First, do we now have a better understanding of Lincoln than we did before the bicentennial, on a purely scholarly level? And second, is the national community, as a whole, stronger for having paused and engaged in this year-long act of celebrating Lincoln's life and career?
I don't know if anyone has read enough of the academic work published this year (books, journal articles, magazine articles, Internet pieces, speeches, etc.) to substantively answer the first question. I know that I have yet to read any of the big bicentennial books, especially the biographies by Ronald White and Michael Burlingame, so I am unwilling to comment about the recent scholarly output.
As for the second question, I think that the answer is yes and no. The awareness of Abraham Lincoln, judging by things like Lincoln-related book sales (and the Lincoln publishing industry is still very strong) and Lincoln-related TV programs, was already high even before the bicentennial, at least compared with other historical figures. I'm not sure that the bicentennial really added much to the already very real interest in all things Lincoln.
On the other hand, I imagine that the myriad of exhibits related to Lincoln this year, all across the country, have had some positive impact. From my perspective, both as someone who has read countless press releases for these exhibits, and visited some of them, I think that they were marvelous on numerous levels. Aside from the sheer number of Lincoln artifacts on display, there was obviously an attempt to contextualize these items for a large audience, especially to engage their interest by relating them to our times and to explain their historical milieu. If they were successful, they served to slightly improve the general American awareness of the art and science of history, which will benefit the national community in the years ahead.
However, I think it would be helpful to consider how the first Lincoln bicentennial effected both the Lincoln scholarship of the day and the national community. Merrill Peterson, in Lincoln in American Memory (Oxford, 1994), notes that much writing was produced in 1909, but "[t]he only truly important historical contribution was the Diary of Gideon Welles" (p. 186). Perhaps Peterson shortchanges some other writings of that year (I've not studied the 1909 publications closely), but I imagine he is mostly correct.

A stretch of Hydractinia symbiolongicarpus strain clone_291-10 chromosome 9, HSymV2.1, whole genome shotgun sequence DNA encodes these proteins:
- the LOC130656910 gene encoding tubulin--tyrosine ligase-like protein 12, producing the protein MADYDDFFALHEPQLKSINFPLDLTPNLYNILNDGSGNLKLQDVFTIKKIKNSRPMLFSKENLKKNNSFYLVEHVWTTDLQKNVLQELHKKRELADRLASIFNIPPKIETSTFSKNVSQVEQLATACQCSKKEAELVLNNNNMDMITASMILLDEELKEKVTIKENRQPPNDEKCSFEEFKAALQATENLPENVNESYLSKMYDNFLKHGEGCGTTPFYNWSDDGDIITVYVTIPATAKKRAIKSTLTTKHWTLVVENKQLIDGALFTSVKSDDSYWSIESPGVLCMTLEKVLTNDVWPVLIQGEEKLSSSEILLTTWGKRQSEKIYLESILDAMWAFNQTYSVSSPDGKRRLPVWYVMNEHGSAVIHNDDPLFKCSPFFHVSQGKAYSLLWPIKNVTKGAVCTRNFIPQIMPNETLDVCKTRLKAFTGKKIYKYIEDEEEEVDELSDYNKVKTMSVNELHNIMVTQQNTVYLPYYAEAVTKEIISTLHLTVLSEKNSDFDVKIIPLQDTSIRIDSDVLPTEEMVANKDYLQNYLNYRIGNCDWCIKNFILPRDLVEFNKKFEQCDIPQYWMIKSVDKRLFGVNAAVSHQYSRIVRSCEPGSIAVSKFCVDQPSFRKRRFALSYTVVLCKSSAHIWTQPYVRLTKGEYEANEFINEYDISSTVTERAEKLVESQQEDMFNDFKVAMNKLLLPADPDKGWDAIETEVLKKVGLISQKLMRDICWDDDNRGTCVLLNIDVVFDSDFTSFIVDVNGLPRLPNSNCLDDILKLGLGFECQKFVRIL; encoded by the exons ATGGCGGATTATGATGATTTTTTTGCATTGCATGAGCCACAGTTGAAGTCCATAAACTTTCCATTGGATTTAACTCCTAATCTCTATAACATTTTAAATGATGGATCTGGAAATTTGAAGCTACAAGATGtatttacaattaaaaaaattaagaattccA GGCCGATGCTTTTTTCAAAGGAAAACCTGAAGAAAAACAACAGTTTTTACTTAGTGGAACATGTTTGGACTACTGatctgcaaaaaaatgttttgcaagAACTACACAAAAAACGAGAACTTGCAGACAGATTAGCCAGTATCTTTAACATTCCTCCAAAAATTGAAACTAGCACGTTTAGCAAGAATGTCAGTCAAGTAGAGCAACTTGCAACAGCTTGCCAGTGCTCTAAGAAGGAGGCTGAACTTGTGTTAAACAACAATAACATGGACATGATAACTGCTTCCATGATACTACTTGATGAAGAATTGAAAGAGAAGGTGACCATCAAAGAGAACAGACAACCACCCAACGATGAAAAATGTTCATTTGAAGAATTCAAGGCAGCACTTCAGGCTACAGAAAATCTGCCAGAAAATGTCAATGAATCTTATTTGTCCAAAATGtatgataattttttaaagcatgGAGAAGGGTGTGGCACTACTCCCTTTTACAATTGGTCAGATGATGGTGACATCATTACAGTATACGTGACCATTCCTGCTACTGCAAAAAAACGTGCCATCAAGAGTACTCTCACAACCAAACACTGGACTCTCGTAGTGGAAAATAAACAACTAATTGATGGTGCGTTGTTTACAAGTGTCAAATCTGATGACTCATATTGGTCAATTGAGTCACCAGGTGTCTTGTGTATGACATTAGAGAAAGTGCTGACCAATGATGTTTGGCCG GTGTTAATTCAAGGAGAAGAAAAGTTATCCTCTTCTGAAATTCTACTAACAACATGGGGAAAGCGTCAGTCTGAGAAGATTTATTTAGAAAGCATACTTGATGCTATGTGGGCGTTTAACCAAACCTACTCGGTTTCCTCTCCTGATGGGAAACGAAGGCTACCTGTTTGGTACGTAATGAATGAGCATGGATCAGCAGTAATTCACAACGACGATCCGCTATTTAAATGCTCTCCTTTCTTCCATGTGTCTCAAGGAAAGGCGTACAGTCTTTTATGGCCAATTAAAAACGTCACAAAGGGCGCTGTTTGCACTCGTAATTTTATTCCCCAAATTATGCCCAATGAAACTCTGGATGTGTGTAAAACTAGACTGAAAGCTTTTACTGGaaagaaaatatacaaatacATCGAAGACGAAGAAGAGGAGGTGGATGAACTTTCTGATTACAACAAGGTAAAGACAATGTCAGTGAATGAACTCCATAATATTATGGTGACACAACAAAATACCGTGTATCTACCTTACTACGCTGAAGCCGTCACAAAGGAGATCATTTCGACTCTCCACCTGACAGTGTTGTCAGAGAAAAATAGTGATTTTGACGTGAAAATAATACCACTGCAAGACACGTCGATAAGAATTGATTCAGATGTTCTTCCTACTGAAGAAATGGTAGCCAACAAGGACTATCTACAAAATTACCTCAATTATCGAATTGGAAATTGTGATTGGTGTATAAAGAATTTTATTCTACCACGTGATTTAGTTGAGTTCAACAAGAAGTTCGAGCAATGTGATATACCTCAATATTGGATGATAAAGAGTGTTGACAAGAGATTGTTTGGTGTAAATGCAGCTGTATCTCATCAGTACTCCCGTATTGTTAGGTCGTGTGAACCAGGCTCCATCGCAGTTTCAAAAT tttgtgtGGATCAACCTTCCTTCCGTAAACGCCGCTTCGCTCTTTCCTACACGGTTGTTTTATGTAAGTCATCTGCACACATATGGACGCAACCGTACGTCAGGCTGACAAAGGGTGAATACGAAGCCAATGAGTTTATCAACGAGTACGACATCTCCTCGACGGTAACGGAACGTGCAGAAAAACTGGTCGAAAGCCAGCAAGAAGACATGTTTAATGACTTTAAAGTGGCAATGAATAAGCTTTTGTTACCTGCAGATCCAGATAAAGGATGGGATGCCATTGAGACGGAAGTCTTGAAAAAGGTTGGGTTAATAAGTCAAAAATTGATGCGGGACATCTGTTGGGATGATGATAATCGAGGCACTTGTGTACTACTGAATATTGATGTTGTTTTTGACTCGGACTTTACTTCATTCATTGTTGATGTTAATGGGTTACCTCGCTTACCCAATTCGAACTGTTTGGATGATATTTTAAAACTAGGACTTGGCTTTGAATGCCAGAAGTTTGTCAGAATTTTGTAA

Still, I've always believed that the centennial outpouring about Lincoln led to the subsequent rebirth of Lincoln studies in the 1920s, and fertilized the popular imagination to embrace Sandburg's six-volumes, which might have laid the groundwork for modern Lincoln studies and their dual role in academia and popular publishing. Although there seems to have been an explosion of excellent Lincoln-related scholarship in the last 25-30 years, I imagine that the bicentennial may perpetuate, and maybe even increase, such widely-welcome studies for years to come.
The first centennial provided the impetus for a host of Lincoln-related memorial structures and sculptures, including the Lincoln Birthplace Memorial and the Lincoln Memorial in Washington DC. While the bicentennial has mostly seen renovations instead of new edifices (such as yet another renovation of Ford's Theatre and the renovation of the Birthplace Memorial building), it has highlighted the wealth of such resources and perhaps will slow the decline in tourism to many of these. But any such impacts will likely be difficult to measure.
I look forward to reading Brian's answers to the questions he poses. But I think he's still hoping for more reader response before he adds his two cents. Here's hoping he gets it.